Now, I’m not a big Adam Sandler fan. I don’t rush out to see his latest movies because, outside of Punch Drunk Love and possibly The Wedding Singer, he hasn’t really done any really good movies. And, I guess, even with this one, I Now Pronounce You Chuck & Larry, that continues. Now, it’s not a bad movie, it’s just one that I found a bit distasteful and, sometimes, not all that funny. Like I said, I’m not a big Sandler fan (and that right there is likely knocking over any credibility I may have to do this review), but the premise seemed interesting enough to grab my interest. While the movie may not exactly be my cup of tea, it does deliver on some laughs and actually provide a good message.
Chuck Levine (Adam Sandler) and Larry Valentine (Kevin James) are the pride of their fire station: two guy’s guys always side by side and willing to do anything for each other. Salt-of-the-earth widower Larry wants just one thing: to protect his family. His buddy Chuck also wants one thing: to enjoy the single life. Grateful Chuck owes Larry for saving his life in a fire, and Larry calls in that favor big time when civic red tape prevents him from naming his own two kids as his life insurance beneficiaries. All that Chuck has to do is claim to be Larry’s domestic partner on some city forms. Easy. Nobody will ever know. But when an overzealous, spot-checking bureaucrat becomes suspicious, the new couple’s arrangement becomes a citywide issue and goes from confidential to front-page news. Forced to improvise as love-struck newlyweds, Chuck and Larry must now fumble through a hilarious charade of domestic bliss under one roof. After surviving their mandatory honeymoon and dodging the threat of exposure, the well-intentioned con men discover that sticking together in your time of need is what truly makes a family.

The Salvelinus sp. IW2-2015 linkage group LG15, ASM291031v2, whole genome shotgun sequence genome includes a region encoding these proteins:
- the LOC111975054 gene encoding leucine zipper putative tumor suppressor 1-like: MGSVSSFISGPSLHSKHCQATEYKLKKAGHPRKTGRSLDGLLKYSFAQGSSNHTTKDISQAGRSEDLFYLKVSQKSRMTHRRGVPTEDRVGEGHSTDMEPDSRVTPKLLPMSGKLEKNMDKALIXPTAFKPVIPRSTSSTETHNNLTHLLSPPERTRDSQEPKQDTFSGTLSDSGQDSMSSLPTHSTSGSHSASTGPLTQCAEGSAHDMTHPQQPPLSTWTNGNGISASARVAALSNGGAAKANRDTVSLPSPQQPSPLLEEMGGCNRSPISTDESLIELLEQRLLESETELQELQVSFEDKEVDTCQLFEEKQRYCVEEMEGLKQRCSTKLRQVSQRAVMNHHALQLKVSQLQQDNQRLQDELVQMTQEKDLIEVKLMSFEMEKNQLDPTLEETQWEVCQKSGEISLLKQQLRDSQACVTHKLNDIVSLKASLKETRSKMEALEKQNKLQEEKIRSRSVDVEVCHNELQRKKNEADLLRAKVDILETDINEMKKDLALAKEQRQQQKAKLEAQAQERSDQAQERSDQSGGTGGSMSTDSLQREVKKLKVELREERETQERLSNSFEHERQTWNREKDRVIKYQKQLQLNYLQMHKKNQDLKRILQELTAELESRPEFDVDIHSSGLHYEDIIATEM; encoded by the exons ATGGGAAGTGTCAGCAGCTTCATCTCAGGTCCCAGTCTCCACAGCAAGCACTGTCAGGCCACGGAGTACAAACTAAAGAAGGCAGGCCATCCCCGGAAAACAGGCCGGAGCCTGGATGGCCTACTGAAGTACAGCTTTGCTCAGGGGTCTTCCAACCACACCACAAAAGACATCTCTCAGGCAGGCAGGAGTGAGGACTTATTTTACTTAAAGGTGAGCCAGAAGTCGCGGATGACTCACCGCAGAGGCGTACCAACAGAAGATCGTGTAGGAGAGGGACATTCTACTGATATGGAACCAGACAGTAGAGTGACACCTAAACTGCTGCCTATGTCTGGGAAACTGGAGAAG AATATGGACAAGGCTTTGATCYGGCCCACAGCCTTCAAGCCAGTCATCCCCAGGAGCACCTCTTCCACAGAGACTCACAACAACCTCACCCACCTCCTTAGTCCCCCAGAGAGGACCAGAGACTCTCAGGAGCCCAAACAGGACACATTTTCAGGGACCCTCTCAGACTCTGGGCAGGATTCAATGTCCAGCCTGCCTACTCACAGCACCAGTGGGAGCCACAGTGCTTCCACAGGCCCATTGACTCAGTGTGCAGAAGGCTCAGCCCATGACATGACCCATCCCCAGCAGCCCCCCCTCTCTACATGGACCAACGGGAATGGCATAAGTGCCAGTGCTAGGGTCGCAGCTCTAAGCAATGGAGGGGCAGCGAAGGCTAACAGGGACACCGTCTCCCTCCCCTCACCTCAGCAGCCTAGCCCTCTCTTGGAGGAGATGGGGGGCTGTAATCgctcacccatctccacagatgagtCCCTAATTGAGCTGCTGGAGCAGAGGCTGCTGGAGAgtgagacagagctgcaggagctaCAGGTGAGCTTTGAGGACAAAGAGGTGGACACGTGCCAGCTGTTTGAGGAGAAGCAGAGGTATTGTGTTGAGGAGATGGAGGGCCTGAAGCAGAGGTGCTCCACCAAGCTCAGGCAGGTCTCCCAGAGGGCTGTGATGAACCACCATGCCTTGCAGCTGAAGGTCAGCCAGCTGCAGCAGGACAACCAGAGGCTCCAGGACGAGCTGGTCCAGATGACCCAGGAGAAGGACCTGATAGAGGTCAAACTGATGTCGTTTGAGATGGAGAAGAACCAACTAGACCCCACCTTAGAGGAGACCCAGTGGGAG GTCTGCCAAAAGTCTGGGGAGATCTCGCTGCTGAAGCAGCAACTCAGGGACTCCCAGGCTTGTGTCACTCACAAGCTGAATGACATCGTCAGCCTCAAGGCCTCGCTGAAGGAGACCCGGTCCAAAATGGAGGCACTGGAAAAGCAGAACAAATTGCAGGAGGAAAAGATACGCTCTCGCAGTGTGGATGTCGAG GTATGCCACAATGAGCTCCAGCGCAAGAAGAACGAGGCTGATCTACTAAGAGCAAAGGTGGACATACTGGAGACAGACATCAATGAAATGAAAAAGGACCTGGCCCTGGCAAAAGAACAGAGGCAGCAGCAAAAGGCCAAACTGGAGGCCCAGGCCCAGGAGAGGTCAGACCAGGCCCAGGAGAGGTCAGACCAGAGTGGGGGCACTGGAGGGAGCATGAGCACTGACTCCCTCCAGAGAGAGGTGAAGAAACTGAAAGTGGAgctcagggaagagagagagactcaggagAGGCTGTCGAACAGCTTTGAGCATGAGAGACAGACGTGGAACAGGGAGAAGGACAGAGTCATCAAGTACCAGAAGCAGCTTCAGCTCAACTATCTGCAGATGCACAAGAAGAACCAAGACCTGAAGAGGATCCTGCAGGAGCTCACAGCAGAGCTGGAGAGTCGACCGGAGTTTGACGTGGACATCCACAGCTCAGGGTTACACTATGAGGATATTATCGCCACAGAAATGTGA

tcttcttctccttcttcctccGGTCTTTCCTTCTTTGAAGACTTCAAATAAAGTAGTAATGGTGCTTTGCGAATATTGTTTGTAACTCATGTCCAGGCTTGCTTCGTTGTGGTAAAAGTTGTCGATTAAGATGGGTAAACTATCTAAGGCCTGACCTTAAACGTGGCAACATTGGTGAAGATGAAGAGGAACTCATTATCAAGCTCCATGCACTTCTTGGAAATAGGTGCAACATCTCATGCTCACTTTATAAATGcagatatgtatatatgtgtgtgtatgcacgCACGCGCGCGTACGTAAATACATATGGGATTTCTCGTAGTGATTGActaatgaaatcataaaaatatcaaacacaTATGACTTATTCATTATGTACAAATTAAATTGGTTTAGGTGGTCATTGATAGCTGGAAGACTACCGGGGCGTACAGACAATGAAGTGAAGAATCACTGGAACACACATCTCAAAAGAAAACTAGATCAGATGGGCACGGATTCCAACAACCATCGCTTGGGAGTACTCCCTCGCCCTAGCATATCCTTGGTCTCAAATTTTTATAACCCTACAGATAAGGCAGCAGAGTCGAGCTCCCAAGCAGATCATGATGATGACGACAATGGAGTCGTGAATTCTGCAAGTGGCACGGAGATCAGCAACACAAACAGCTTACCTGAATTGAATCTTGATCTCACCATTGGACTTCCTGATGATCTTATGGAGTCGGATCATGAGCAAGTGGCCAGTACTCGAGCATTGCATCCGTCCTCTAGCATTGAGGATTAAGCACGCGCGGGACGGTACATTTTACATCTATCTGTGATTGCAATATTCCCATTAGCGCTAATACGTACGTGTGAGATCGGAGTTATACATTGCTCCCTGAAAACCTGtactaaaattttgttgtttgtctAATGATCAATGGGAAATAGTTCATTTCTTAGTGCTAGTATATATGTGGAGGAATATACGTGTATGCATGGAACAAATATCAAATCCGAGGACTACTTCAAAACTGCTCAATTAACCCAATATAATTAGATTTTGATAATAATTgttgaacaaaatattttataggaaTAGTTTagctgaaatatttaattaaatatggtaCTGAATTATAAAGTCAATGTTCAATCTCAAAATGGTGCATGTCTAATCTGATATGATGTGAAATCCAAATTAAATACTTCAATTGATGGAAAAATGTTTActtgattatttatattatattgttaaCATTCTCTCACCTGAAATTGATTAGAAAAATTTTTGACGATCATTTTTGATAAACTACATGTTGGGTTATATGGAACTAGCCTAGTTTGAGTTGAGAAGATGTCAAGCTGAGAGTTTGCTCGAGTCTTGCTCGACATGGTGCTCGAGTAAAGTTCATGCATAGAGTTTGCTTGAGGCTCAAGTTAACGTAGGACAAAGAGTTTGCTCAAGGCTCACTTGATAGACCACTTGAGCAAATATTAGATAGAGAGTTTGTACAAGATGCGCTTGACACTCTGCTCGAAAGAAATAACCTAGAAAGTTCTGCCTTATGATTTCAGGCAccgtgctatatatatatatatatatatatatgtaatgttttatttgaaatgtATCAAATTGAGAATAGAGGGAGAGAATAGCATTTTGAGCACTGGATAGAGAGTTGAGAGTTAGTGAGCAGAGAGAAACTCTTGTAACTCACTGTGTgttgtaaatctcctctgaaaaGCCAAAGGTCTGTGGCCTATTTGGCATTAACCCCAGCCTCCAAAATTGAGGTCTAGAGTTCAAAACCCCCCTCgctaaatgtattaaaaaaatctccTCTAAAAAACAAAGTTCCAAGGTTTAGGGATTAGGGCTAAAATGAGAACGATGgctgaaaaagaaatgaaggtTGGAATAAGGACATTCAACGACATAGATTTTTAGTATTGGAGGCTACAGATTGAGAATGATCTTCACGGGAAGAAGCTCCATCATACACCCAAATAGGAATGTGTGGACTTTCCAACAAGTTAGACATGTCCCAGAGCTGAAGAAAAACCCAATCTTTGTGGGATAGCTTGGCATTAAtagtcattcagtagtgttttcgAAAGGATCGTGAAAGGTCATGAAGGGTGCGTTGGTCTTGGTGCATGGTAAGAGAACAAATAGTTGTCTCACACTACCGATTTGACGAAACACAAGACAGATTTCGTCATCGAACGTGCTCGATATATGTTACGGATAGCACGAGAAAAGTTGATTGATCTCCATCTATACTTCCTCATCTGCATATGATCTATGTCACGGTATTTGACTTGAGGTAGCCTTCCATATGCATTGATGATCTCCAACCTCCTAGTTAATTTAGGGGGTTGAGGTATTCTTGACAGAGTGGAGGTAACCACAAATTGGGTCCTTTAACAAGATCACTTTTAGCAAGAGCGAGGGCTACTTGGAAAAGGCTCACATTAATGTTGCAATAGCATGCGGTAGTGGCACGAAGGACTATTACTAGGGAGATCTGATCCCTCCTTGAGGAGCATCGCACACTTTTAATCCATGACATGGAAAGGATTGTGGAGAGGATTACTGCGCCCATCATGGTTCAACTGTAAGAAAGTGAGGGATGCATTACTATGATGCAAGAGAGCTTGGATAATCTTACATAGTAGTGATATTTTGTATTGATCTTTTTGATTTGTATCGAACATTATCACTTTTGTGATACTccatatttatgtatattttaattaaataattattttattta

Now, the premise seemed somewhat funny and the trailer stuck with me, regardless of the stereotypes on display and whatnot. The final product itself is a bit of a mixed bag. There are funny moments, to be sure, and the movie does play out predictably to the very end, but the ride itself is pretty interesting. Infact, what anchors the movie and makes it watchable is Kevin James. His dilemma, his need to make sure his family is secure and insured, is both relatable and even a bit moving. Adam Sandler, however, is pretty annoying as the man-whore of the fire station. His pompous nature and overall jerkiness is downplayed in the trailer, and it’s completely overbearing here in the movie.
Speaking of the whole jerkiness thing, I have to say, I hate the word “faggot,” and I hate how many damn times it was thrown around in the movie. Sandler says it more times than I can count. I will admit there was one instance where the delivery was actually funny, courtesy of Rob Cordrey, but I just dislike that slur. And there were a couple moments where said slur just pulled me out of the movie. It’s even a favorite word of Sandler’s character for a while, until the tables are turned, which, itself, is actually satisfying. Just a pet peeve of mine, nothing more, but to those sensitive to that word, you may want to be cautious when viewing the movie.